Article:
Overdrive Ratio - A ratio identified by the use of a decimal point, such as 0.80, indicating less than one driving input revolution compared to one 1.0 output revolution of a shaft, or 0.85:1.0.

Overlap - The interval of valve timing when the intake valve starts to open before the exhaust valve is fully closed.

Oversize (OS) - A part that is larger than the original to make up for wear and machining.

Oxide - A compound formed when a substance combines with oxygen.

Oxides of Nitrogen (NOX) - Harmful, gaseous emissions of an engine composed of compounds of nitrogen and
varying amounts of oxygen which are formed at the highest temperatures of combustion.

Oxygen - A colorless, gaseous, tasteless, element (O) that makes up 21% of the atmosphere.

Oxygen Sensor - The Oxygen Sensor is a device which produces an electrical voltage when exposed to the oxygen present in exhaust gases.  This information is transmitted to the computer which in turn varies the pulse width of the injectors accordingly.  This sensor from '87 on has been referred to as a Heated Oxygen Sensor

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P

          Primary Circuit - Is the low voltage side of the ignition system which consists of the ignition switch, ballast
                                        resistor or resistance wire, bypass, coil, electric control unit and pickup coil as well as the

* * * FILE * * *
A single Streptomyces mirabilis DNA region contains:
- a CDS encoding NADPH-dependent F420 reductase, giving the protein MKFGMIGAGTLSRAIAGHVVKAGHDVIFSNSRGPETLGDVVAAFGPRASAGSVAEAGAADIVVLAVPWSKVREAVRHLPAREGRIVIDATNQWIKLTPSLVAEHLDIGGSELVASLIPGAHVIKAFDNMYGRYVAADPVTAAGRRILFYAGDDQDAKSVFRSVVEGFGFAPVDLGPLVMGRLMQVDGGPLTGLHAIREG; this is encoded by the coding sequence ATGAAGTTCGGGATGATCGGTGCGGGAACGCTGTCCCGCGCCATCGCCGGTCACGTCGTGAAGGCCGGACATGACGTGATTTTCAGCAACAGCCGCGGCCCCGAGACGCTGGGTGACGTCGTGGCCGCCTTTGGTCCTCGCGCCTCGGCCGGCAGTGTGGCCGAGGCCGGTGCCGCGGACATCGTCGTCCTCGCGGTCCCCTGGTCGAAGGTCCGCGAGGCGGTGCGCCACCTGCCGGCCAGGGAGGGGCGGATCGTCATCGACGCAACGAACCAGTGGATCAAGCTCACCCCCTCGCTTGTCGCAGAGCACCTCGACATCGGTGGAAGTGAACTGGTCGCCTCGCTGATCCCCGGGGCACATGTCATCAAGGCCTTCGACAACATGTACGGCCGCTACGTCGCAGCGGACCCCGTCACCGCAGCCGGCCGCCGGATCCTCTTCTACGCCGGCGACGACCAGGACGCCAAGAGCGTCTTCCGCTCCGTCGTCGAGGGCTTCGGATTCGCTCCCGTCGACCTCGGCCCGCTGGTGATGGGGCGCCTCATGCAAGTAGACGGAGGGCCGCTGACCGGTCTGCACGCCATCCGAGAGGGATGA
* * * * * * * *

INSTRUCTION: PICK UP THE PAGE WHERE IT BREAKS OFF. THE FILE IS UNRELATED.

connecting wires and harnesses

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Q

Quad Valve Head - A cylinder head with four valves, two exhaust and two intake, per cylinder.


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R

Radiator - A heat exchanger used to remove heat from the coolant in the cooling system containing a vertical- or horizontal finned tubing section connected between two tanks.

Radiator Fan Relay -

Rear Window Defrost Relay -

Relay - A switch which automatically opens and/or closes a circuit

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S
SMEC(Single Module Engine Controller) -

SBEC(Single Board Engine Controller) -

SMPI - Acronym for "sequential multi-point electronic fuel injection."
 

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T

Tachometer - An instrument that indicates the number of revolutions per minute at which the engine is turning. Tappet A pivoting actuator than opens and closes cylinder valves.

Thermostat - A temperature sensitive mechanical device found at the coolant outlet of an engine that
expands (opens) or contracts (closes) to control the amount of coolant allowed to leave the engine,
based on its temperature.

Throttle Body - A housing containing a valve to regulate the airflow through the intake manifold. The throttle-body is usually located between the air cleaner and the intake plenum.

Throttle-Body Fuel Injection - A form of fuel injection in which the injectors are located at the engine's throttle-body, thereby feeding fuel to more than one cylinder. Such an arrangement saves money by using fewer injectors; but because it routes both fuel and air through the intake manifold, it eliminates some of the tuning possibilities offered by port fuel injection.

Throttle Body Temperature Sensor - The throttle body temperature sensor is a device in the throttle body that measures the throttle body temperature which is the same as a fuel temperature.  This information is sent to the computer to help compensate the mixture for a hot start situation.

Throttle Position Sensor - The Throttle Position Sensor is mounted on the throttle body and senses the angle of the throttle blade opening.  The voltage that the sensor produces depends on the position of the throttle blade.  This information is sent to the computer and is used along with data from other sensors to adjust the air/fuel mixture.

TCM - Transmission Control Module